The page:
On February 13, 2020, I sent an email to the CIRAS leadership team about this thing called Coronavirus hitting China. Here is how it ended: The short answer … is that there is very little impact today. But, depending on a lot of factors, moderate to significant impact will happen soon once inventories dry up. Depending on the length of shutdowns, the repercussions could extend for a seriously long period. I think we should start up the disaster response team to get our hands around this. At that time, we had no idea what we were in for and did not grasp the direness of the situation that public health experts were warning of.
Work by CIRAS to increase the adoption of cutting-edge edge technology in Iowa manufacturing will play a key role supporting the state’s new plan for keeping Iowa industry competitive. Iowa Gov. Kim Reynolds announced the new Manufacturing 4.0 Initiative on Thursday, saying it was intended to outline “new strategies to support (manufacturers’) efforts and ensure Iowa’s future prosperity is widespread, reaching all people in all parts of Iowa.” The initiative, which is led by the Iowa Economic Development Authority, creates strategies and actions focused on ensuring Iowa is a global leader in the next generation of manufacturing.
Although many of us are optimistic 2021 will be better than the year we just went through, the world will continue to struggle with both the short- and long-term impacts of the COVID pandemic. In addition to trying to keep ourselves and others physically and mentally healthy during these trying times, there also are concerns about the health of our economy – including volatility in the pricing and availability of labor and materials. Economic swings may impact not only the way government agencies contract for products and services, but also the amount of risk contractors are willing to accept on these contracts. Here are a few options for you to consider:
A Bettendorf machine shop landed government contracts worth more than $100,000 after CIRAS helped a new supervisor delve deep into the intricacies of government bidding. Bowe Machine in Bettendorf. Michael Bigsby had been working at Bowe Machine Company for roughly six months when he proposed that the company pursue government contracts. Bigsby had been involved in quoting government jobs for a previous employer, but he had never played a major role in the bidding process. So, he sought help understanding the procedures.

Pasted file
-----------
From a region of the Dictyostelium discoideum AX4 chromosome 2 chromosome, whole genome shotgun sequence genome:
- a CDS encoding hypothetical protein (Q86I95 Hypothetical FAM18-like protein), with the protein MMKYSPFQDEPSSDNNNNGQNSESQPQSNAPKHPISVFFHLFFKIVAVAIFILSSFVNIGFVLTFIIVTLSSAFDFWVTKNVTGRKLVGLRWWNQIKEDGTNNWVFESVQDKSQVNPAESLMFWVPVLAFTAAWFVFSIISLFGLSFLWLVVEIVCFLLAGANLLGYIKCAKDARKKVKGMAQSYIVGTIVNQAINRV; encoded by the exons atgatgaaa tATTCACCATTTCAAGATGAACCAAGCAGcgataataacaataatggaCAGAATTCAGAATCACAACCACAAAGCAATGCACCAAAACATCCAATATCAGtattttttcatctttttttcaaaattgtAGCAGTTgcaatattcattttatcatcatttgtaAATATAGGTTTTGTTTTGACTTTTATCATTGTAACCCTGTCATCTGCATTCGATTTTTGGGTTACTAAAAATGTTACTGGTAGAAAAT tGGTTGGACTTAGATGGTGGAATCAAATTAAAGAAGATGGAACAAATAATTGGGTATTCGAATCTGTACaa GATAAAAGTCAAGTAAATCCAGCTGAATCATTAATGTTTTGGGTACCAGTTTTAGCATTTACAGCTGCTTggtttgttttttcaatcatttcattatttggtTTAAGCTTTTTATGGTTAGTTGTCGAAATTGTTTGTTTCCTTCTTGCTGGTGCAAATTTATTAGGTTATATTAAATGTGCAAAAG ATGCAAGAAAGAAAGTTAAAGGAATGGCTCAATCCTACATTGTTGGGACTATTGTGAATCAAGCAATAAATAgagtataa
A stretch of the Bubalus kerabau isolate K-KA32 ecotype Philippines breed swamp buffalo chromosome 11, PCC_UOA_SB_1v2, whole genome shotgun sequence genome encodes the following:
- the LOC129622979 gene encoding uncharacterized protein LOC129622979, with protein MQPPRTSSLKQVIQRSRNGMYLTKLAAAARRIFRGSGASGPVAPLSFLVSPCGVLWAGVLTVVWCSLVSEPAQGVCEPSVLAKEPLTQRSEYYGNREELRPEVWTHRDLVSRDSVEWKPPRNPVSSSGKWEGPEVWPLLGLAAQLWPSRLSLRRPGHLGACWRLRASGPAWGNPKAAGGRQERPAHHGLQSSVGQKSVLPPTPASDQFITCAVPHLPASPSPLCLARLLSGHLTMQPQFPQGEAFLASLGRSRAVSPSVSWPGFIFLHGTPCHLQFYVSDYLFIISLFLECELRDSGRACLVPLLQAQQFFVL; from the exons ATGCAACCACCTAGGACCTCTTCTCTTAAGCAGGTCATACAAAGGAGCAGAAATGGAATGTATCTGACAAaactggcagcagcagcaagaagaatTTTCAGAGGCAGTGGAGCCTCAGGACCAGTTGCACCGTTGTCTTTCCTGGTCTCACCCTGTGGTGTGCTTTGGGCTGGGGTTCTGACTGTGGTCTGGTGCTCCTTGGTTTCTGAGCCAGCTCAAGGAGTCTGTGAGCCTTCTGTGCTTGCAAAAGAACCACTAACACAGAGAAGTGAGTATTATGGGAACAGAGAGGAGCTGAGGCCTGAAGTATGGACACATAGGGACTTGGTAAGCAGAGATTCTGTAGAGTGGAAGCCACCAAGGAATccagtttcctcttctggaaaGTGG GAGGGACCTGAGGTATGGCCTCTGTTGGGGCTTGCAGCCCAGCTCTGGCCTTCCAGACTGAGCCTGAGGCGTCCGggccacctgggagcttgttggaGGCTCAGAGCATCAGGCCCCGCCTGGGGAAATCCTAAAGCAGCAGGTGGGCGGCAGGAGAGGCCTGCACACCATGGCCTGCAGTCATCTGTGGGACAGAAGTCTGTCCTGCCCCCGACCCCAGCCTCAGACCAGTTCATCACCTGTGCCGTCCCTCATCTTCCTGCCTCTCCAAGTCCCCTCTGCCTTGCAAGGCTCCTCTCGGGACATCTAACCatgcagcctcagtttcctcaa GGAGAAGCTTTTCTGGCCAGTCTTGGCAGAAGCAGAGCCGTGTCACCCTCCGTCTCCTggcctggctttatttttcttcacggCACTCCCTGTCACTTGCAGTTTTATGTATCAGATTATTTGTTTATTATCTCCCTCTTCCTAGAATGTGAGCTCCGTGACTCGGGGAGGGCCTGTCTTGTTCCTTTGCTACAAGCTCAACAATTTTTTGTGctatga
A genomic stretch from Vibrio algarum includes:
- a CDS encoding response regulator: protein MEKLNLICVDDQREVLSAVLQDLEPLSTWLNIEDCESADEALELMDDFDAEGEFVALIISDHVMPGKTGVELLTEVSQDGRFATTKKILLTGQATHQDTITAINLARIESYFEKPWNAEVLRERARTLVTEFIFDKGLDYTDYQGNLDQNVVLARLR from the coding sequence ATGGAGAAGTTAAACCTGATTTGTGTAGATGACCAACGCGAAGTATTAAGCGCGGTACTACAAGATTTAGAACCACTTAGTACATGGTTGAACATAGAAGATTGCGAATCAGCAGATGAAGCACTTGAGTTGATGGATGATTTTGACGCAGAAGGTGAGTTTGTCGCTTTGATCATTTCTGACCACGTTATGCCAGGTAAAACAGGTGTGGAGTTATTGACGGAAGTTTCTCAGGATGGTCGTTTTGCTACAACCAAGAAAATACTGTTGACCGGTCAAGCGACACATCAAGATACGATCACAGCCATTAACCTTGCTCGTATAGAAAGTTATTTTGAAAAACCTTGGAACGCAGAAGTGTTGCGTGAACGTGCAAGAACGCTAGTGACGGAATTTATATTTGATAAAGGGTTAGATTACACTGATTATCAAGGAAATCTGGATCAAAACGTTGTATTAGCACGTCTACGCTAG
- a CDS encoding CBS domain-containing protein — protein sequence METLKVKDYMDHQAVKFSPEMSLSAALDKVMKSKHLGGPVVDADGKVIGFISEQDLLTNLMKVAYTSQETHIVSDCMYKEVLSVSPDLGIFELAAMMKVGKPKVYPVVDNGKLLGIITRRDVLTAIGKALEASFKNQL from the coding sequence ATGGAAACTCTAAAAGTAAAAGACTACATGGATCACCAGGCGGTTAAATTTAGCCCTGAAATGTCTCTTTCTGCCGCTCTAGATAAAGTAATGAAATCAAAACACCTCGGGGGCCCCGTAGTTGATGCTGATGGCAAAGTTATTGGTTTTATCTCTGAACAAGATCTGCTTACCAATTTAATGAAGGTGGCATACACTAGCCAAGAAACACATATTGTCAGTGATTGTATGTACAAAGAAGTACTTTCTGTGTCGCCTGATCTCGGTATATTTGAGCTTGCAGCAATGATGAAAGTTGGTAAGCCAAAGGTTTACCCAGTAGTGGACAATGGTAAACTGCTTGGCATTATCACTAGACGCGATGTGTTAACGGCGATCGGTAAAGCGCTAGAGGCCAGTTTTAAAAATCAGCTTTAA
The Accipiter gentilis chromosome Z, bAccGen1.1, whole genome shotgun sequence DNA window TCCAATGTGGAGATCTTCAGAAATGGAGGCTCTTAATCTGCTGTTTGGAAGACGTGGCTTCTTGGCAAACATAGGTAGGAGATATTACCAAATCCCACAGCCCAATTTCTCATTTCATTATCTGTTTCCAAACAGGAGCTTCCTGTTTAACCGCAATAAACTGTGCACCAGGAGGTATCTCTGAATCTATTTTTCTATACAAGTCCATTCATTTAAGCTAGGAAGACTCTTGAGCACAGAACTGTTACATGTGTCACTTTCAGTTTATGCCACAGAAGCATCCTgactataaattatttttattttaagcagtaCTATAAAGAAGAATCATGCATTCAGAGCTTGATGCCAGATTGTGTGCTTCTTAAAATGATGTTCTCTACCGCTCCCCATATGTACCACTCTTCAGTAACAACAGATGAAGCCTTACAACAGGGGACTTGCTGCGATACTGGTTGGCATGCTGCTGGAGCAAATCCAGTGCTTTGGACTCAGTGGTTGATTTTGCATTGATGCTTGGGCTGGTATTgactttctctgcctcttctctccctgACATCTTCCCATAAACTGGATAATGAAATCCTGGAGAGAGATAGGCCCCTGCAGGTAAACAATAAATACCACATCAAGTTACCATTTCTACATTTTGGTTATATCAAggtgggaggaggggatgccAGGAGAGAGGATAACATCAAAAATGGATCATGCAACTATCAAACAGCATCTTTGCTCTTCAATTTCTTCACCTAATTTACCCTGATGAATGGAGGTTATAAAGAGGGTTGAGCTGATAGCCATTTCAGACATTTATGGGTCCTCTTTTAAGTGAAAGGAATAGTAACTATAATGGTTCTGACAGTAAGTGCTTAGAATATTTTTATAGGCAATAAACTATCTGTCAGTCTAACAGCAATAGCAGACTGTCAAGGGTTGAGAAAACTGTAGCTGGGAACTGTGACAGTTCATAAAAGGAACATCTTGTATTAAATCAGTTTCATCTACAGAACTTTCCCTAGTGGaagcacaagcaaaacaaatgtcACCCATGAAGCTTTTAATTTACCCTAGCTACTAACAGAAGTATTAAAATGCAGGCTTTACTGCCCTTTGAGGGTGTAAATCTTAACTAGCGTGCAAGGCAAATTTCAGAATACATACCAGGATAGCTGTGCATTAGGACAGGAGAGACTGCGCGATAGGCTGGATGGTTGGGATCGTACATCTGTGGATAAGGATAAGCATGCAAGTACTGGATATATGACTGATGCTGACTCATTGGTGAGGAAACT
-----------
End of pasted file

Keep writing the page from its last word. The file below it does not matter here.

A Holstein, Iowa, meat producer now finds itself on the cusp of full-blown e-commerce thanks to a computerized online order system that the company was driven to adopt in response to COVID-19. Tiefenthaler Quality Meats, a family-owned company known for its skinless brats and other meat products, originally approached CIRAS in March seeking help managing the online portion of a yearly anniversary sale. However, those conversations soon shifted when pandemic safety concerns led Tiefenthaler’s to close its retail store to customers. Tiefenthaler’s also cancelled the anniversary sale because of the pandemic and its impact on business.
A Hiawatha-based assembly and supply chain integration company expects to see at least $5 million a year in new business after CIRAS facilitated a partnership with an air purification company. World Class Industries started work in October under a contract that quickly will see the company producing 24,000 room-sized air purifiers annually for Timilon Acquisitions.
A downtown Des Moines apartment building avoided a costly elevator replacement last year after CIRAS helped its owners recreate an essential piece of safety equipment. Investors bought the aging, 11-story building at 600 East Fifth Street in Des Moines in 2013. They then renamed it The Lyon and spent two years remodeling it into 103 new apartments. A problem soon became apparent, however, in that something important seemed to have been lost during the sale.
A Waverly manufacturer of slip rings landed a $1.7 million contract from the Federal Aviation Administration after CIRAS helped the company understand government bidding requirements and learn how to write a formal proposal. Hemen Dattani, sales director for United Equipment Accessories (UEA), was tasked last March to explore federal contracting opportunities so UEA could leverage a newly forged research and development partnership to expand design capabilities and make the company competitive in new markets. He turned to the CIRAS Procurement Technical Assistance Center (PTAC) for help.
An Armstrong maker of hydraulic lift vehicles expects to save money and eliminate production delays after CIRAS helped the company find an alternative for a problem part. TG Industries, which also does business as Arm Lift, started using a particular type of rocker switch in its vehicles in 2000, said engineer Loren Kinnander. By 2019, the once-standard switches were no longer common. Prices rose as they became harder and harder to obtain from the company’s single overseas supplier.
A Knoxville-based heavy equipment manufacturer estimates that the company retained more than $10 million in sales after CIRAS helped it solve a problem with cracking shafts on a rock drill used in highway construction. Mark Prachar, a project engineer with Weiler, said the company took control of a new process for making components for its rock drills in 2018—only to find cracks in the shafts produced. Company engineers, many of them Iowa State University graduates, turned to CIRAS for help diagnosing the problem.